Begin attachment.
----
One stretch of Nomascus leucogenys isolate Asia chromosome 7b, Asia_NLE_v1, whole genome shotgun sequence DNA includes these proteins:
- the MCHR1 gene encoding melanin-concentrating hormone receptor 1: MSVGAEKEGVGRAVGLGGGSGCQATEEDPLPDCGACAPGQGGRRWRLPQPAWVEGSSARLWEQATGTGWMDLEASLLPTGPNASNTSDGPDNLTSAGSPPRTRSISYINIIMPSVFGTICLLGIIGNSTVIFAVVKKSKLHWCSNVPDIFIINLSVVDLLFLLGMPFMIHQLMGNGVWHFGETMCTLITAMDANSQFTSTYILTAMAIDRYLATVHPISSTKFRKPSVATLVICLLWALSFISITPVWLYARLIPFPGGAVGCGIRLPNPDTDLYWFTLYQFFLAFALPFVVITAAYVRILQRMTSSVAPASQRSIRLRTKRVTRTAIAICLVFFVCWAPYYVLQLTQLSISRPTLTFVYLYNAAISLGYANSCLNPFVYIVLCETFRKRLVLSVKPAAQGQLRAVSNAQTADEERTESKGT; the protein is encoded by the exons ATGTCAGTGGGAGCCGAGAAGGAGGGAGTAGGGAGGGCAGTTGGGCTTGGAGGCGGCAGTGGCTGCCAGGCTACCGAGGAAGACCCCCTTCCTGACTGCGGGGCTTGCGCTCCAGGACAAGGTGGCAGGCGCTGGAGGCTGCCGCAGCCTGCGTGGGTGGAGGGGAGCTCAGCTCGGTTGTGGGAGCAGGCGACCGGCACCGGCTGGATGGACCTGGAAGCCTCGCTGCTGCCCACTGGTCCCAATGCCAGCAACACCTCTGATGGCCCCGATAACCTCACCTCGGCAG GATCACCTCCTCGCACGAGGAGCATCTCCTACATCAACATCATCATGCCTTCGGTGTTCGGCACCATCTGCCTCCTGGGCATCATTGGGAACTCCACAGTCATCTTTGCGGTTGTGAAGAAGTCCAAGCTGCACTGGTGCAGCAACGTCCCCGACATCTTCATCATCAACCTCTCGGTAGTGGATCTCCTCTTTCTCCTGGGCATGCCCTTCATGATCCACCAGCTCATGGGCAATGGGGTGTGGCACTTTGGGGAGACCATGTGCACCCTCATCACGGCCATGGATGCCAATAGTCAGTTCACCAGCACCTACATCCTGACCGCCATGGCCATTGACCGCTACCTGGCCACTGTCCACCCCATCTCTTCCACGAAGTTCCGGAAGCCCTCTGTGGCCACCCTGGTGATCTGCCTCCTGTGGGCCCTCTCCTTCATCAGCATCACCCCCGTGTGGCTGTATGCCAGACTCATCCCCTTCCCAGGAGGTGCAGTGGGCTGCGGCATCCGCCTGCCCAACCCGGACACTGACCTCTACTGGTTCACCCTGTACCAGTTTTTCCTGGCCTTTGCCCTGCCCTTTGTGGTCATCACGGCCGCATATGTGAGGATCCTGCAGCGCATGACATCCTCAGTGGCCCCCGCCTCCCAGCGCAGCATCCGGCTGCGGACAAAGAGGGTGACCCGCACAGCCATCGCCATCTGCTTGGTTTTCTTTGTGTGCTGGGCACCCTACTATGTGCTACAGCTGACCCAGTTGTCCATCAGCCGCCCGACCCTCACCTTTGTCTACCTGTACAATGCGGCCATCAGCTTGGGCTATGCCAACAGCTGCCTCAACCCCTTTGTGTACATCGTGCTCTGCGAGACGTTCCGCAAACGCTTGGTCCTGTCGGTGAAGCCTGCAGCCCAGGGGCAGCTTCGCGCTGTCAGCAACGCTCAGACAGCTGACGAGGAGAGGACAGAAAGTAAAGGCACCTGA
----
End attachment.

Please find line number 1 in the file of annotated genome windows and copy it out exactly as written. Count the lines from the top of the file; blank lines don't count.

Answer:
One stretch of Nomascus leucogenys isolate Asia chromosome 7b, Asia_NLE_v1, whole genome shotgun sequence DNA includes these proteins: